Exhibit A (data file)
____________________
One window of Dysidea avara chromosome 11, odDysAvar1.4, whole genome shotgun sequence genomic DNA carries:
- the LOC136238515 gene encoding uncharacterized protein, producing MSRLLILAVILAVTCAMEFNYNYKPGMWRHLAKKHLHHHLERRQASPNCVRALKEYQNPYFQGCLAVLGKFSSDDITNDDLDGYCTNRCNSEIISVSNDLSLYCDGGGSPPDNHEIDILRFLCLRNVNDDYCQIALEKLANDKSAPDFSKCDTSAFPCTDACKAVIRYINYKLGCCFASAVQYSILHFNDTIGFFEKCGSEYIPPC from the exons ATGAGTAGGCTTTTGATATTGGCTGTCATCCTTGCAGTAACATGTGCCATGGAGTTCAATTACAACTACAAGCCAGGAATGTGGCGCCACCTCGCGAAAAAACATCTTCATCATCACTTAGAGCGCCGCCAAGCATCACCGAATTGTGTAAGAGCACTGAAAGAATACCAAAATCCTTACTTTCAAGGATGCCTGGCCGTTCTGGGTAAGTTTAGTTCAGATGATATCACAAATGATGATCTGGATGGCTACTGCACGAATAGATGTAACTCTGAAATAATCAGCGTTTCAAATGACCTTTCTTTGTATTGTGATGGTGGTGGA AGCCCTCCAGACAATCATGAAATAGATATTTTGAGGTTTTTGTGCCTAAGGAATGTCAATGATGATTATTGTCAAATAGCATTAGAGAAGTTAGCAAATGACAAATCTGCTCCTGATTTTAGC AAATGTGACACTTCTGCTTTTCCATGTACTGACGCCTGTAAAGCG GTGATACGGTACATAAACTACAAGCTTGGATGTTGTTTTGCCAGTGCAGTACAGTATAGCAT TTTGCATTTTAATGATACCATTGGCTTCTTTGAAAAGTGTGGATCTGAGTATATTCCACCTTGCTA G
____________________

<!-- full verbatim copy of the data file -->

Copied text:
One window of Dysidea avara chromosome 11, odDysAvar1.4, whole genome shotgun sequence genomic DNA carries:
- the LOC136238515 gene encoding uncharacterized protein, producing MSRLLILAVILAVTCAMEFNYNYKPGMWRHLAKKHLHHHLERRQASPNCVRALKEYQNPYFQGCLAVLGKFSSDDITNDDLDGYCTNRCNSEIISVSNDLSLYCDGGGSPPDNHEIDILRFLCLRNVNDDYCQIALEKLANDKSAPDFSKCDTSAFPCTDACKAVIRYINYKLGCCFASAVQYSILHFNDTIGFFEKCGSEYIPPC from the exons ATGAGTAGGCTTTTGATATTGGCTGTCATCCTTGCAGTAACATGTGCCATGGAGTTCAATTACAACTACAAGCCAGGAATGTGGCGCCACCTCGCGAAAAAACATCTTCATCATCACTTAGAGCGCCGCCAAGCATCACCGAATTGTGTAAGAGCACTGAAAGAATACCAAAATCCTTACTTTCAAGGATGCCTGGCCGTTCTGGGTAAGTTTAGTTCAGATGATATCACAAATGATGATCTGGATGGCTACTGCACGAATAGATGTAACTCTGAAATAATCAGCGTTTCAAATGACCTTTCTTTGTATTGTGATGGTGGTGGA AGCCCTCCAGACAATCATGAAATAGATATTTTGAGGTTTTTGTGCCTAAGGAATGTCAATGATGATTATTGTCAAATAGCATTAGAGAAGTTAGCAAATGACAAATCTGCTCCTGATTTTAGC AAATGTGACACTTCTGCTTTTCCATGTACTGACGCCTGTAAAGCG GTGATACGGTACATAAACTACAAGCTTGGATGTTGTTTTGCCAGTGCAGTACAGTATAGCAT TTTGCATTTTAATGATACCATTGGCTTCTTTGAAAAGTGTGGATCTGAGTATATTCCACCTTGCTA G